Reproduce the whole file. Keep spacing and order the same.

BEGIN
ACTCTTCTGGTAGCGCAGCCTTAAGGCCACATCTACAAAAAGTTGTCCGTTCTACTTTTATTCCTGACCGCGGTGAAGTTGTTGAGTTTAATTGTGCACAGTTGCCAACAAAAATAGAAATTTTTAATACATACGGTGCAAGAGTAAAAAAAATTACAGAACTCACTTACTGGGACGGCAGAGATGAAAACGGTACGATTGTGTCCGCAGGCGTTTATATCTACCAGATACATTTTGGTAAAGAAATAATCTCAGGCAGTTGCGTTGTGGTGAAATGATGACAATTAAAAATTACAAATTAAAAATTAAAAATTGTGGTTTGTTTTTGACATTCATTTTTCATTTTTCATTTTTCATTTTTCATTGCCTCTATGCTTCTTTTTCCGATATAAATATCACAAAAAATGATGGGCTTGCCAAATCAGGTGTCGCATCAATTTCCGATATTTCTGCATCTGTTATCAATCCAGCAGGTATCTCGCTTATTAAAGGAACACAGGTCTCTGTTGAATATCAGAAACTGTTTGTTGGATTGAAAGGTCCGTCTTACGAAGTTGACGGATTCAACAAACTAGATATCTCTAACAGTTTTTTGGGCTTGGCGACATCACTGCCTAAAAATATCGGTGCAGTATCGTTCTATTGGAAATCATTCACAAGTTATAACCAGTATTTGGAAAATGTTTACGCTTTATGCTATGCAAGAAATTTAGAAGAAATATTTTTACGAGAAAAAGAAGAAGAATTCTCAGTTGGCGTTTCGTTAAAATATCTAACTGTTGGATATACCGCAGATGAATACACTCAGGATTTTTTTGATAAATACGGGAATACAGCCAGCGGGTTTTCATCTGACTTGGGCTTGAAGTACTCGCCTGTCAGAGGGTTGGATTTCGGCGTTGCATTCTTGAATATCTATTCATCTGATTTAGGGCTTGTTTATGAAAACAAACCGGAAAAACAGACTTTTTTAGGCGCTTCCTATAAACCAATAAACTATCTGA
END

ACTCTTCTGGTAGCGCAGCCTTAAGGCCACATCTACAAAAAGTTGTCCGTTCTACTTTTATTCCTGACCGCGGTGAAGTTGTTGAGTTTAATTGTGCACAGTTGCCAACAAAAATAGAAATTTTTAATACATACGGTGCAAGAGTAAAAAAAATTACAGAACTCACTTACTGGGACGGCAGAGATGAAAACGGTACGATTGTGTCCGCAGGCGTTTATATCTACCAGATACATTTTGGTAAAGAAATAATCTCAGGCAGTTGCGTTGTGGTGAAATGATGACAATTAAAAATTACAAATTAAAAATTAAAAATTGTGGTTTGTTTTTGACATTCATTTTTCATTTTTCATTTTTCATTTTTCATTGCCTCTATGCTTCTTTTTCCGATATAAATATCACAAAAAATGATGGGCTTGCCAAATCAGGTGTCGCATCAATTTCCGATATTTCTGCATCTGTTATCAATCCAGCAGGTATCTCGCTTATTAAAGGAACACAGGTCTCTGTTGAATATCAGAAACTGTTTGTTGGATTGAAAGGTCCGTCTTACGAAGTTGACGGATTCAACAAACTAGATATCTCTAACAGTTTTTTGGGCTTGGCGACATCACTGCCTAAAAATATCGGTGCAGTATCGTTCTATTGGAAATCATTCACAAGTTATAACCAGTATTTGGAAAATGTTTACGCTTTATGCTATGCAAGAAATTTAGAAGAAATATTTTTACGAGAAAAAGAAGAAGAATTCTCAGTTGGCGTTTCGTTAAAATATCTAACTGTTGGATATACCGCAGATGAATACACTCAGGATTTTTTTGATAAATACGGGAATACAGCCAGCGGGTTTTCATCTGACTTGGGCTTGAAGTACTCGCCTGTCAGAGGGTTGGATTTCGGCGTTGCATTCTTGAATATCTATTCATCTGATTTAGGGCTTGTTTATGAAAACAAACCGGAAAAACAGACTTTTTTAGGCGCTTCCTATAAACCAATAAACTATCTGA